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There are No Clashes of Civilizations between China and the US

By Tiffany Chen

The views expressed reflect the opinions of the contributor and are not necessarily those of THG.

Recently, Kiron Skinner, the director of policy planning at the State Department, categorized the dispute between China and the U.S. as a “clash of civilizations,” reviving the famous argument by Samuel. P. Huntington and hinting at the inevitability of the conflict. According to Skinner, the fight between these two great powers is especially unique considering “this is a fight with a really different civilization and a different ideology …[which] the United States hasn’t had before.” Noting how the regime in Beijing “isn’t a child of Western philosophy and history” while Karl Marx had a significant influence on the Soviet Union, Skinner categorized Cold War tension as a “fight within the Western family” and labeled China as the first non-Caucasian great power competitor of the United States. 

Civilizations, according to, is “an advanced state of human society, in which a high level of culture, science, industry, and government has been reached.” Huntington himself also defined the term civilization with broad concepts such as language, history, religion, customs, and institutions. In this sense, China and the United States are undoubtedly different. Mandarin versus English, Christianity versus Atheism, Chinese Dynasties versus American colonies, and lastly, communism versus democracy; this list goes on and on. Nevertheless, the incompatibility of the two civilizations and the inevitability of the clash Skinner hinted simply does not exist.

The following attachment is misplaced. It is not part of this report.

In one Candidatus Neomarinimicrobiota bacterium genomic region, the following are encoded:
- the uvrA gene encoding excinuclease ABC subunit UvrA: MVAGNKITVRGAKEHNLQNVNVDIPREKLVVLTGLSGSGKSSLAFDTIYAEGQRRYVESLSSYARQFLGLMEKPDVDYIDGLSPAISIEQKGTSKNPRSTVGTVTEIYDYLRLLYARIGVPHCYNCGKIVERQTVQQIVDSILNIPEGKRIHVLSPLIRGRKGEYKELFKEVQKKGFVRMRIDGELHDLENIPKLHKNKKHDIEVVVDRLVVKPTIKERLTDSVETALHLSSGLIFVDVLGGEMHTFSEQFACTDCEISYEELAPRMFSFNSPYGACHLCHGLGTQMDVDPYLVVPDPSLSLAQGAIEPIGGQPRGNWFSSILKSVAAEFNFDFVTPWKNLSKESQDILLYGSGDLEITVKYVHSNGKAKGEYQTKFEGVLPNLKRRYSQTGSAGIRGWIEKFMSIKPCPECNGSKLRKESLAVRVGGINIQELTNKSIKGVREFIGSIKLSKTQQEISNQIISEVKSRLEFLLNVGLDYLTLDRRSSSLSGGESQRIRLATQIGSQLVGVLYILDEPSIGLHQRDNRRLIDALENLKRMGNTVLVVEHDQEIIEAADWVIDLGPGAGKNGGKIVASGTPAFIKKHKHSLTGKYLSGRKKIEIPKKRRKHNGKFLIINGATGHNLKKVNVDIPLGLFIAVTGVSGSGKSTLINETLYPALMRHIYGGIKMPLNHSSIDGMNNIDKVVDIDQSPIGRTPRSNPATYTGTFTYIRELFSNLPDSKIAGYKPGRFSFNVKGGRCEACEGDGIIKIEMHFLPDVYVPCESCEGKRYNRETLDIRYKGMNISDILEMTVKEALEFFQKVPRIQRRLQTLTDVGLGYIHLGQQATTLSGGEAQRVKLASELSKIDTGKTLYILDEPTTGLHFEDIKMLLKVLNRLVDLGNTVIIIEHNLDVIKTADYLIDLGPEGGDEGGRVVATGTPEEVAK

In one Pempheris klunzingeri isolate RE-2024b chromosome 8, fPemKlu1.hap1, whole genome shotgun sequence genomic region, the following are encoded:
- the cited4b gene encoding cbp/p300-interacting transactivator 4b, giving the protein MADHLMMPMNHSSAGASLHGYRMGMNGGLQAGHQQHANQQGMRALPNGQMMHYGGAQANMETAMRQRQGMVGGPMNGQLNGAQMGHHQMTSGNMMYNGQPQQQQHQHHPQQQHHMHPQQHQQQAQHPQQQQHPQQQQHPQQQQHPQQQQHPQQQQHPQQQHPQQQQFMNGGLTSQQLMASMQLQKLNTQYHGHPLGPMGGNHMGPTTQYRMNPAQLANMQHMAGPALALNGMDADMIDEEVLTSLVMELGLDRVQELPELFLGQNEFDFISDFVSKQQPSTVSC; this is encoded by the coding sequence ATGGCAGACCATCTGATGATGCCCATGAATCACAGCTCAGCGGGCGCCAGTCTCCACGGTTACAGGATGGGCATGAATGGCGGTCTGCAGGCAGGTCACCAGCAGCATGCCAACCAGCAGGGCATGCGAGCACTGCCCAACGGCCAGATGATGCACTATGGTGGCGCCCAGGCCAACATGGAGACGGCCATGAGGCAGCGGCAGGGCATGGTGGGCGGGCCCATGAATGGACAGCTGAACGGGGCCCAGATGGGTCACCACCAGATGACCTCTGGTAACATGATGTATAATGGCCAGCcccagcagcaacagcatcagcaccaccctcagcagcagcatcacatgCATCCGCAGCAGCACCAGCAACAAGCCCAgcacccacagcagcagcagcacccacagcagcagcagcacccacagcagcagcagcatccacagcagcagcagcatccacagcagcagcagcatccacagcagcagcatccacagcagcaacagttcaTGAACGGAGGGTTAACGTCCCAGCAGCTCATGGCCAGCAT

Abraham Denmark, former deputy assistant secretary of defense for East Asia said that Skinner’s comments reflected a “fundamental misunderstanding of both China itself and the challenges we face.” Indeed, this emphasis on the clash between the two civilizations ignores the true nature of the dispute. Till now, a majority of the conflicts between the United States and China lies in the area of trade. Starting from 2010, as China became the World’s Second-Largest Economy, the economic tension between the two nations has escalated. Soon after, in an essay for Foreign Policy, the U.S. Secretary of State Hillary Clinton called for “increased investments” in Asia to counter China’s growing clout. As trade between the two nations increased, the U.S. trade deficit with China became an alarming issue, which escalated to its extremes when the Trump administration announced a series of tariffs on Chinese imports, beginning a U.S.-China Trade War. His administration also claimed to block Chinese tech investments because “we can’t let people steal.” 

However, it is the connection and interdependence of the two nations’ economies that directly refutes Skinner’s argument of an inevitable clash between two incompatible civilizations. When China opened its economic borders, American firms the action “built China into their supply chains,” benefiting from the cheap labor and the vastness of the Chinese market. These American investments allowed the Chinese to gain technological expertise. Even after China became the World’s Second-Largest Economy, its purchase of American bonds still strengthened the interdependence between the two economies. Simply put, both nations need one another.